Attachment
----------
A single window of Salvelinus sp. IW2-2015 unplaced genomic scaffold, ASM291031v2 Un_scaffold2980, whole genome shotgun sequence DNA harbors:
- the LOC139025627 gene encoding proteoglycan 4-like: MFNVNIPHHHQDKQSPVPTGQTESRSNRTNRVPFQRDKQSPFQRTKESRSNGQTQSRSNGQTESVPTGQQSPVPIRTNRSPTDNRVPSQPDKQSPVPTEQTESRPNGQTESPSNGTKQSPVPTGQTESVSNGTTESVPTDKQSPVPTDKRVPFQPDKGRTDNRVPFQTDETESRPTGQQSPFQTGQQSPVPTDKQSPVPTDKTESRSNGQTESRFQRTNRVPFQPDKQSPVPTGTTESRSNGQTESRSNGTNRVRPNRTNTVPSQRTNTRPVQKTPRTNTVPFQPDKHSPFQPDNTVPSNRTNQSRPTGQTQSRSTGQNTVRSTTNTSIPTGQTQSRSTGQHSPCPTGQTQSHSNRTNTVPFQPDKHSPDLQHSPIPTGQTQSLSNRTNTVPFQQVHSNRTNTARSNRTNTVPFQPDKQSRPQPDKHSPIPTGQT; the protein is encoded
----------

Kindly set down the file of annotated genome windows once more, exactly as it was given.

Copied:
A single window of Salvelinus sp. IW2-2015 unplaced genomic scaffold, ASM291031v2 Un_scaffold2980, whole genome shotgun sequence DNA harbors:
- the LOC139025627 gene encoding proteoglycan 4-like: MFNVNIPHHHQDKQSPVPTGQTESRSNRTNRVPFQRDKQSPFQRTKESRSNGQTQSRSNGQTESVPTGQQSPVPIRTNRSPTDNRVPSQPDKQSPVPTEQTESRPNGQTESPSNGTKQSPVPTGQTESVSNGTTESVPTDKQSPVPTDKRVPFQPDKGRTDNRVPFQTDETESRPTGQQSPFQTGQQSPVPTDKQSPVPTDKTESRSNGQTESRFQRTNRVPFQPDKQSPVPTGTTESRSNGQTESRSNGTNRVRPNRTNTVPSQRTNTRPVQKTPRTNTVPFQPDKHSPFQPDNTVPSNRTNQSRPTGQTQSRSTGQNTVRSTTNTSIPTGQTQSRSTGQHSPCPTGQTQSHSNRTNTVPFQPDKHSPDLQHSPIPTGQTQSLSNRTNTVPFQQVHSNRTNTARSNRTNTVPFQPDKQSRPQPDKHSPIPTGQT; the protein is encoded